Initially, during the State's cross-examination of the defendant, the defense raised this objection:

"He's (the prosecutor) not asking a question, they have, the State has not asked any questions to the defendant prior to this day and if the State is willing to pinpoint which question they are talking about, which time they attempted to question Mr. Lawrence."

After clarification, the defense acquiesced in this line of questioning. 2 Subsequently, the defense objected to a question posed by the prosecutor. The trial court sustained the objection, and the defense requested no further action.

We conclude that there is no merit in this assignment of error.


The defendant argues that the trial court erred in allowing Detective James Hagan to testify on the State's rebuttal. During the State's presentation of its case, Hagan inadvertently violated the court's sequestration rule. He was present in the trial judge's chambers when the testimony of a witness, John Mahoney, was allegedly discussed. The trial court ruled that the State could not recall Hagan during the State's presentation of its case.

During the rebuttal, Hagan was called as a witness. The defense objected, contending that Hagan had violated the sequestration order and thus was precluded from testifying. The trial court noted that the violation of the order was not the witness's fault. Exercising its discretion under Louisiana Code of Criminal Procedure Article 764, the court allowed Hagan to testify but ruled he could not testify to anything related to Mahoney's testimony.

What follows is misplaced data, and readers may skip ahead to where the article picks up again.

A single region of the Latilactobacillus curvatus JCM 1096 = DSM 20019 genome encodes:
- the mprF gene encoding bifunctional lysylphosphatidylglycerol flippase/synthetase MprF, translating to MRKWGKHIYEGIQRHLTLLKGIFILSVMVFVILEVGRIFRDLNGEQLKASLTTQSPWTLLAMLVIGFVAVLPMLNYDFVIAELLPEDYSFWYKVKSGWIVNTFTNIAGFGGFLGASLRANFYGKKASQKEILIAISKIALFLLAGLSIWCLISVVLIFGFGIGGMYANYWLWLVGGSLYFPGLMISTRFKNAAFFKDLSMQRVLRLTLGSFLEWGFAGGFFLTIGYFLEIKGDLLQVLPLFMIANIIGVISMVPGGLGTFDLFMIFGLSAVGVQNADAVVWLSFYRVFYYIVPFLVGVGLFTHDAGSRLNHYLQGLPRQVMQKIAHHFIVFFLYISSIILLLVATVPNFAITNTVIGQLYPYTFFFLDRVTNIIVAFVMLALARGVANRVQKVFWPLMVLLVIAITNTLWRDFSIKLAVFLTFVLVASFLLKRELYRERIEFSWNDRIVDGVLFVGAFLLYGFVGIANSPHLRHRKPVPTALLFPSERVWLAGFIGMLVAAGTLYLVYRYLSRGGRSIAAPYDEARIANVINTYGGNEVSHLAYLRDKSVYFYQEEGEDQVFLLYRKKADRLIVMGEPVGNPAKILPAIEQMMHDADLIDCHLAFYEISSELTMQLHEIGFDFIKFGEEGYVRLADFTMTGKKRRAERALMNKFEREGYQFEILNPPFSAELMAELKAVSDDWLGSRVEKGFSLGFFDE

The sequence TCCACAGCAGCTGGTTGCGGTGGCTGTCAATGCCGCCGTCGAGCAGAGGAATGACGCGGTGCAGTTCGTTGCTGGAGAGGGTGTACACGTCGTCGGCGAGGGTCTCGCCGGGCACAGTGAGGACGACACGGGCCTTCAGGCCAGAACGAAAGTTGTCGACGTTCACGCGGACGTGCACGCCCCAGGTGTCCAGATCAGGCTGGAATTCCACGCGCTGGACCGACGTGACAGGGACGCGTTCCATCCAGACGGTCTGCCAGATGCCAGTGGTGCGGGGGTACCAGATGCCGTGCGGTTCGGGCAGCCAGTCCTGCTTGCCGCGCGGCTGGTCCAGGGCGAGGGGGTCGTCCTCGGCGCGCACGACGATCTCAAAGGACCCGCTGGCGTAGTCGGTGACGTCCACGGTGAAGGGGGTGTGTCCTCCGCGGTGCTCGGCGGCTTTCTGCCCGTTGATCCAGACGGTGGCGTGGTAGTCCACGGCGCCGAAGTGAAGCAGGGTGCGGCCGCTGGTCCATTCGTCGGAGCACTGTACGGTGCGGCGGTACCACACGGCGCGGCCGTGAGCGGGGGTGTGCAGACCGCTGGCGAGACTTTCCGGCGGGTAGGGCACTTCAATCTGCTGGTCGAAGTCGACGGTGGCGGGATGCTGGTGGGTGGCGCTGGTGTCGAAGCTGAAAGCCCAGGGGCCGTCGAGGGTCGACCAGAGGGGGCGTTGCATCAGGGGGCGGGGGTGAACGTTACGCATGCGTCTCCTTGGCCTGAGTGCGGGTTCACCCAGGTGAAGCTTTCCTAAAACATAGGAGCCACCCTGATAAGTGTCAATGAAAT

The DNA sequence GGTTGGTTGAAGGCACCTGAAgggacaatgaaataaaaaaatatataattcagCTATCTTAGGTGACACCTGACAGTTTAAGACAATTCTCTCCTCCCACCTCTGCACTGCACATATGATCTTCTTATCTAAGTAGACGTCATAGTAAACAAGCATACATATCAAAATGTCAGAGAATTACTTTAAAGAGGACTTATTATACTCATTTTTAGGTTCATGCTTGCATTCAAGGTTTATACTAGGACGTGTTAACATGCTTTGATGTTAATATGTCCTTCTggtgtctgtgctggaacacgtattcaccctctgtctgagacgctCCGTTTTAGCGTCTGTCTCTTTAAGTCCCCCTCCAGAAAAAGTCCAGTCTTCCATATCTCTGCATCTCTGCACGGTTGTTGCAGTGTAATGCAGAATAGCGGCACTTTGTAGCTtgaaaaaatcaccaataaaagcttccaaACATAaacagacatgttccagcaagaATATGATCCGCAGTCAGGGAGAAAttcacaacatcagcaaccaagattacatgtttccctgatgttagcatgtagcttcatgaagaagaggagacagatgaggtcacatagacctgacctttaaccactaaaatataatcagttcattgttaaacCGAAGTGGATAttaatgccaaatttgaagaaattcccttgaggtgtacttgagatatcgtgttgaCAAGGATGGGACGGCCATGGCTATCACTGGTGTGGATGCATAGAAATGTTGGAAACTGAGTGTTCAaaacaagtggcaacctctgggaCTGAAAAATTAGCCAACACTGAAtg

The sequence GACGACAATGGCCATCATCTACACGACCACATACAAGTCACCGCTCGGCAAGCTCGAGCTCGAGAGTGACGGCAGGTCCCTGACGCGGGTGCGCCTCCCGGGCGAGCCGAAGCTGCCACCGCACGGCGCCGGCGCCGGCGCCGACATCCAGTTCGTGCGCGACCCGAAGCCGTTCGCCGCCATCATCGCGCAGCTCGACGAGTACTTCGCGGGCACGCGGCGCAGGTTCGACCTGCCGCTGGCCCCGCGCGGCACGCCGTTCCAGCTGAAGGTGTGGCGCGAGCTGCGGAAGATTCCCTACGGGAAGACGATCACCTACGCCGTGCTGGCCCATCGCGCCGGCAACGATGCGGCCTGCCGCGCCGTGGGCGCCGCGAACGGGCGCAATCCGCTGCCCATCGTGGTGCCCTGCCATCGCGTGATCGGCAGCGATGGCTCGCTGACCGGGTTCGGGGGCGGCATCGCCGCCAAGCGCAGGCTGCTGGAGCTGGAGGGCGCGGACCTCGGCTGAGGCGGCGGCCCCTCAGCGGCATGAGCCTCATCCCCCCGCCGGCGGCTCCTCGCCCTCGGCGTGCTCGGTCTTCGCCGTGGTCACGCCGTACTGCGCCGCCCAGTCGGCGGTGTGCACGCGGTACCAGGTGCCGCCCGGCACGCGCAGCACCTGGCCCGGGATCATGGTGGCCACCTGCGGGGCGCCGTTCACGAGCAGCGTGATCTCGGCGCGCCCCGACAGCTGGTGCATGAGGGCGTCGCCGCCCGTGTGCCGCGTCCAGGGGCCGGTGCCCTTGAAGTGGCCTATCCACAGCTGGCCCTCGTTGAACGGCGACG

Sequestration is designed to prevent the influencing of witnesses by the testimony of prior witnesses and to strengthen...

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9 cases
  • State v. Chapman
    • United States
    • Louisiana Supreme Court
    • September 8, 1981
    ... ... State v. Drew, 360 So.2d 500, 518-19 (La.1978)" State v. Andrews, 369 So.2d 1049, 1050-51 (La.1979) ...         In State v. Lawrence, 365 So.2d 1356, 1358 (La.1978), the Court pointed out that: ...         "The lack of skill as a draftsman and the inaccuracies of the drawing go to the weight to be accorded to the sketch but do not defeat its admissibility." ... Page 698 ...         Similarly, in this case, ... ...
  • State v. Video Joe, Inc.
    • United States
    • Court of Appeal of Louisiana — District of US
    • March 28, 1991
    ...and the inaccuracies of the diagram go to the weight to be accorded to the sketch but do not defeat its admissibility. State v. Lawrence, 365 So.2d 1356 (La.1978), cert. denied, 444 U.S. 846, 100 S.Ct. 93, 62 L.Ed.2d 60 (1979). Defendants had the opportunity, on cross-examination of Det. Cr......
  • State v. Pleasant
    • United States
    • Court of Appeal of Louisiana — District of US
    • May 28, 1986
    ...the opportunity, on cross-examination of Detective Robert, to point out to the jury any inaccuracies in the diagram. See State v. Lawrence, 365 So.2d 1356 (La.1978), cert. denied, 444 U.S. 846, 100 S.Ct. 93, 62 L.Ed.2d 60 The trial court's ruling on the admissibility of a diagram will not b......
  • 31-390 La.App. 2 Cir. 3/31/99, State v. Johnson
    • United States
    • Court of Appeal of Louisiana — District of US
    • March 31, 1999
    ...denied, 494 U.S. 1074, 110 S.Ct. 1796, 108 L.Ed.2d 798 (1990); State v. Fluitt, 482 So.2d 906 (La.App. 2d Cir.1986). In State v. Lawrence, 365 So.2d 1356 (La.1978), the supreme court stated that the inaccuracies of a drawing do not defeat the admissibility of a sketch, but go to the weight ......